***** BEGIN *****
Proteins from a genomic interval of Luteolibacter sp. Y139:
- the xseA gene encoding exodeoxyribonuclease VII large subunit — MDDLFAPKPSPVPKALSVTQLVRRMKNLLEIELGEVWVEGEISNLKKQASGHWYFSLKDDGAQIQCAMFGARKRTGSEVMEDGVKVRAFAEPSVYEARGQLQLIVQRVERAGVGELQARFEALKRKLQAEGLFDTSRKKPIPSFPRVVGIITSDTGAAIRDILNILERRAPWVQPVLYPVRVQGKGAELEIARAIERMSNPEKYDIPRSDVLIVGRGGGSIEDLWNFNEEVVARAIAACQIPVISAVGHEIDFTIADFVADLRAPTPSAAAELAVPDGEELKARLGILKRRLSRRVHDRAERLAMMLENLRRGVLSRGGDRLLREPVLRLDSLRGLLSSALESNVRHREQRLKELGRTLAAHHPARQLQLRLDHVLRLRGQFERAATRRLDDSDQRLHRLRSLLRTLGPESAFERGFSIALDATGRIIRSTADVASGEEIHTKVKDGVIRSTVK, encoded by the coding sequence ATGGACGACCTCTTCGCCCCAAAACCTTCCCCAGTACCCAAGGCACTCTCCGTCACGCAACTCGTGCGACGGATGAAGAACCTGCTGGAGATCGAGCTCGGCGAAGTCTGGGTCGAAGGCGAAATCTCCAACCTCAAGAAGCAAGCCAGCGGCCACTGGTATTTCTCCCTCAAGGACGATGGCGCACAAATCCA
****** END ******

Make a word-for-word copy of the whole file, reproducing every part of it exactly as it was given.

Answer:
Proteins from a genomic interval of Luteolibacter sp. Y139:
- the xseA gene encoding exodeoxyribonuclease VII large subunit — MDDLFAPKPSPVPKALSVTQLVRRMKNLLEIELGEVWVEGEISNLKKQASGHWYFSLKDDGAQIQCAMFGARKRTGSEVMEDGVKVRAFAEPSVYEARGQLQLIVQRVERAGVGELQARFEALKRKLQAEGLFDTSRKKPIPSFPRVVGIITSDTGAAIRDILNILERRAPWVQPVLYPVRVQGKGAELEIARAIERMSNPEKYDIPRSDVLIVGRGGGSIEDLWNFNEEVVARAIAACQIPVISAVGHEIDFTIADFVADLRAPTPSAAAELAVPDGEELKARLGILKRRLSRRVHDRAERLAMMLENLRRGVLSRGGDRLLREPVLRLDSLRGLLSSALESNVRHREQRLKELGRTLAAHHPARQLQLRLDHVLRLRGQFERAATRRLDDSDQRLHRLRSLLRTLGPESAFERGFSIALDATGRIIRSTADVASGEEIHTKVKDGVIRSTVK, encoded by the coding sequence ATGGACGACCTCTTCGCCCCAAAACCTTCCCCAGTACCCAAGGCACTCTCCGTCACGCAACTCGTGCGACGGATGAAGAACCTGCTGGAGATCGAGCTCGGCGAAGTCTGGGTCGAAGGCGAAATCTCCAACCTCAAGAAGCAAGCCAGCGGCCACTGGTATTTCTCCCTCAAGGACGATGGCGCACAAATCCA